“We do plan to reach out to stakeholders and the public when design begins in July 2019 to address the connection points,” she said. “We believe that much passage of time, development in the corridor, a fresh look at traffic patterns and public input may affect the ultimate decision on the connections.  We will also have to refresh our environmental document.
“Consequently we do not have a firm answer to your questions.  The SR 3/SR 302 project your reader mentioned was removed from the books once the Belfair Bypass project was funded, so it will no longer be built as a separate project.
“Given that it’s six years out, we don’t have a web page up yet. We do have plans to get a web page active in the not-too-distant future.”

Reader suggests new approach to building speed humps

The in basket: Retired orthopedic surgeon Larry Iversen noted the recent Road Warrior column on the reason for speed humps and suggested a modification.

“I understand that the idea of speed humps is to discourage drivers from exceeding the speed limit,” he wrote, “but why punish those of us who drive the speed limit with a jolt that aggravates the pinched nerve in my neck, even when I am traveling the speed limit?

“There must be a civil engineer smart enough to design humps that are comfortable to cross at the posted legal speed, but will create an uncomfortable ‘jolt’ at higher speeds, such as 10 mph higher.”

The out basket: Jeff Shea, traffic engineer for Kitsap County, and Jerry Hauth, street engineer for Bremerton, replied to Larry’s suggestion,

“One of the biggest challenges with speed humps or tables is that all drivers, law abiding and not, must traverse these traffic control devices,” Jeff said. “Because of this, under our local streets traffic-calming program we require approval of 70 percent of the affected motorists before installing them. “The size and shape of the speed humps are designed to slow traffic well below the speed limit so speeds between the devices are close to the posted speed limit.  If the speed humps were designed for the posted speed, chances are we would still see the high speeds between them.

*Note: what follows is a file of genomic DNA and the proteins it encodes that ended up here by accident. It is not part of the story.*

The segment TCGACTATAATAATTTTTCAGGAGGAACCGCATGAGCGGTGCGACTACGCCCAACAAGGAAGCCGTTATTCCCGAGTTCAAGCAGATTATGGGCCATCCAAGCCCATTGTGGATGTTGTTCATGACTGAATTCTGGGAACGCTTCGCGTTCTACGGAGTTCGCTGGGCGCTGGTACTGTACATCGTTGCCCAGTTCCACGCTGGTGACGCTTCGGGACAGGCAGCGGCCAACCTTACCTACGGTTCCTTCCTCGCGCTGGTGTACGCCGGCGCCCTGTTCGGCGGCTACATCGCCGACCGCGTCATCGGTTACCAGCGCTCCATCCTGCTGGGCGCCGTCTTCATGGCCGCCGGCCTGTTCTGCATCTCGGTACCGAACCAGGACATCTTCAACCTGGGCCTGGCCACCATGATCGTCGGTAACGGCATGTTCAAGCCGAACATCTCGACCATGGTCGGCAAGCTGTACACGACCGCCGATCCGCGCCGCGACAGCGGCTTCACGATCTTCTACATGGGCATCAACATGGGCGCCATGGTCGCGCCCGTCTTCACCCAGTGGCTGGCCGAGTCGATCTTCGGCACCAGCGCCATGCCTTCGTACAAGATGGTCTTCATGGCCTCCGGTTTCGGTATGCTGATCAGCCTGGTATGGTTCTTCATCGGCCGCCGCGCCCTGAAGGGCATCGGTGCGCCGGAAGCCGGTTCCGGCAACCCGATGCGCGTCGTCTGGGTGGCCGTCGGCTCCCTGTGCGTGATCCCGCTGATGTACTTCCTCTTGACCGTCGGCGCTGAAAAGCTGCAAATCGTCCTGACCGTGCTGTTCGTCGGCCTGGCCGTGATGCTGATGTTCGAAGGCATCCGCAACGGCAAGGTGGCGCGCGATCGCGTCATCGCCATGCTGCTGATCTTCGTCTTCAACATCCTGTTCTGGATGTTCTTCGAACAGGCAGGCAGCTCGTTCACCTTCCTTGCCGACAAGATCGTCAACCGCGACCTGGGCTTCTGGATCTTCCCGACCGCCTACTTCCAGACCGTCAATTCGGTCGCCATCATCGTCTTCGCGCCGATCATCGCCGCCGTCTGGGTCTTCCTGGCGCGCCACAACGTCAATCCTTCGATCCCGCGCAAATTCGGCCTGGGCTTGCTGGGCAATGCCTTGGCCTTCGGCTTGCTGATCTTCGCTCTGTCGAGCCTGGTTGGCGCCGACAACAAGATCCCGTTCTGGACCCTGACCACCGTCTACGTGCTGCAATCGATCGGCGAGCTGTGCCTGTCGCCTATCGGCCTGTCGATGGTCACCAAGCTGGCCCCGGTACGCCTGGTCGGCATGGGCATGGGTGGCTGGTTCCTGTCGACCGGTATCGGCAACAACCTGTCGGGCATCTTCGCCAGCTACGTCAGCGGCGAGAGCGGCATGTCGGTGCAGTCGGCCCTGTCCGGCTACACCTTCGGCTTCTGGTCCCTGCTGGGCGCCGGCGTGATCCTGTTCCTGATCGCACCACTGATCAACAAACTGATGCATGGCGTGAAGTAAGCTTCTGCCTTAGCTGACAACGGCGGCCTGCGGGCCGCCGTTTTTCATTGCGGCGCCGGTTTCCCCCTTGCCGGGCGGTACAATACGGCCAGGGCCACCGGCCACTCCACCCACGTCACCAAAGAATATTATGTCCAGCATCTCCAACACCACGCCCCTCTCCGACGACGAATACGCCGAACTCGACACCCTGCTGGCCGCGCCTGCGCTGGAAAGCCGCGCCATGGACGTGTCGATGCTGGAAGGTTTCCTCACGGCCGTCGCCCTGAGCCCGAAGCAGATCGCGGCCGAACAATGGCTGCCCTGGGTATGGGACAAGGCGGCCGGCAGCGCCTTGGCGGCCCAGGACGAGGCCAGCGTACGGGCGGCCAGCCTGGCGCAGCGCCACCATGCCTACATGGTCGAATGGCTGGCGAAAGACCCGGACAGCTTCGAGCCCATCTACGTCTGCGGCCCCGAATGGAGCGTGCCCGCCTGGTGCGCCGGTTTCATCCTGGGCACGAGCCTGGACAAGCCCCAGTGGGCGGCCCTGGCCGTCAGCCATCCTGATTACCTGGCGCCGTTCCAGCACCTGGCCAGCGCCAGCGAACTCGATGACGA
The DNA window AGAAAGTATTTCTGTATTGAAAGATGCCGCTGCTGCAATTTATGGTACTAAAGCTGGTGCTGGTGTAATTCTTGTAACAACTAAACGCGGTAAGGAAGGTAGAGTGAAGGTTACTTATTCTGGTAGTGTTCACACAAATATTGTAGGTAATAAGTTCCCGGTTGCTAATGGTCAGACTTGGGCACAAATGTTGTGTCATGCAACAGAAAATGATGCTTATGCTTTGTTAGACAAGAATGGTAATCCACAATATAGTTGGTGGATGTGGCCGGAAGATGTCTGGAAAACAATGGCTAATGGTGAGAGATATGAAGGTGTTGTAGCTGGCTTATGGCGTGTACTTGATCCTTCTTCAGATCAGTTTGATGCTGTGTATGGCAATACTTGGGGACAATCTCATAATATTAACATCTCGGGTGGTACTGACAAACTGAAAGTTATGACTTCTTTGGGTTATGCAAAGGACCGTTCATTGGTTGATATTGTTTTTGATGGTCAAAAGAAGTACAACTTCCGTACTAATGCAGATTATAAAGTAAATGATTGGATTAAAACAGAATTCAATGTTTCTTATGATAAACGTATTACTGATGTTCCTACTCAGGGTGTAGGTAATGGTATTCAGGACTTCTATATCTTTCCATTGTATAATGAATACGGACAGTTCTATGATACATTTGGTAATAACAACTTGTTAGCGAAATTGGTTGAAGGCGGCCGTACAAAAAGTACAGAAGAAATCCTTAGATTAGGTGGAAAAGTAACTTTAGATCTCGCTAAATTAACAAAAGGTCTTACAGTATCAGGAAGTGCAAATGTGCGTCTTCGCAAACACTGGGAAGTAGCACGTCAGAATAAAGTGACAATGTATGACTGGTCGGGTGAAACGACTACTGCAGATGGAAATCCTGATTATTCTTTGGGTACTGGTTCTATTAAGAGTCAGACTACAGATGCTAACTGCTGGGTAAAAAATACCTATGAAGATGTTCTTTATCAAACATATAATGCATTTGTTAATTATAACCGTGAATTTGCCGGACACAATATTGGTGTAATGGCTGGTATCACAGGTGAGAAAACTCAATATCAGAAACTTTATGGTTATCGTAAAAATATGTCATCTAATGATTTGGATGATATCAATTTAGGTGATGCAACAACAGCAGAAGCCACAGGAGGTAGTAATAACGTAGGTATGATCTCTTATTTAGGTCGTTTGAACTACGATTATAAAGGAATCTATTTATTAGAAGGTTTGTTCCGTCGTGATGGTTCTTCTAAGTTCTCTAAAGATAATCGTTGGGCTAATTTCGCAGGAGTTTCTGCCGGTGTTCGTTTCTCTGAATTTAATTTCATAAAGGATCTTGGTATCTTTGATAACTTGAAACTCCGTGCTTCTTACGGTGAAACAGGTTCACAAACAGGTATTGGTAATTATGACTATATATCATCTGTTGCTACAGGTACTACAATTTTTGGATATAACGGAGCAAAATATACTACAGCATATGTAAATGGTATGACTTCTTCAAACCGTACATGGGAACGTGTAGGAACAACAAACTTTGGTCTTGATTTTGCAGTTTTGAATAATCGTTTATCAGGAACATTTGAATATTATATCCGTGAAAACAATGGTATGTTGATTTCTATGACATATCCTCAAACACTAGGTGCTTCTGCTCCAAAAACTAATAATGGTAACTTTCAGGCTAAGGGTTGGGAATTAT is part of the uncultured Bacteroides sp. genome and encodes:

“Design of these devices is a tricky task,” he said.  “The first variable would be the motorist. Who would be the average driver or lowest common denominator for the design; a healthy young individual, or an older individual with back problems?

“The other variable would be the vehicle; many suspension systems are different with more or less tolerance for bumps than others.  Picking an average or less than average for the design would be a challenge to ensure the hump was traversable by most motorists, but not too traversable to allow too high of speeds.

“There are the three basic configurations; speed bumps, speed humps, and speed tables.  Speed bumps are very abrupt and normally found in parking lots. They are constructed to get motorists below 5 mph.  Speed humps, usually 3 inches high by about 12 feet long, are comfortably traversed by a majority of motorists at a speed of about 10 mph and tables, usually 3 inches high by 22 feet long, are designed for about 15 mph.

“Because of that, and for safety and liability concerns, Kitsap County constructs accepted industry-standard speed hump profiles.  County speed humps are built to Institute of Transportation Engineer’s standards.

“The county builds speed humps using asphalt.  So even though we try to meet ITE standards there is always some minor variance in the dimensions.  This is due to the forming and compaction characteristics of asphalt.  It is difficult to get exact dimensions with asphalt.”

Jerry said, “Most ( if not all) of the engineers that I have interacted with over the years have not been big advocates of speed humps for numerous reasons. You may want to ask emergency responders what they think about them.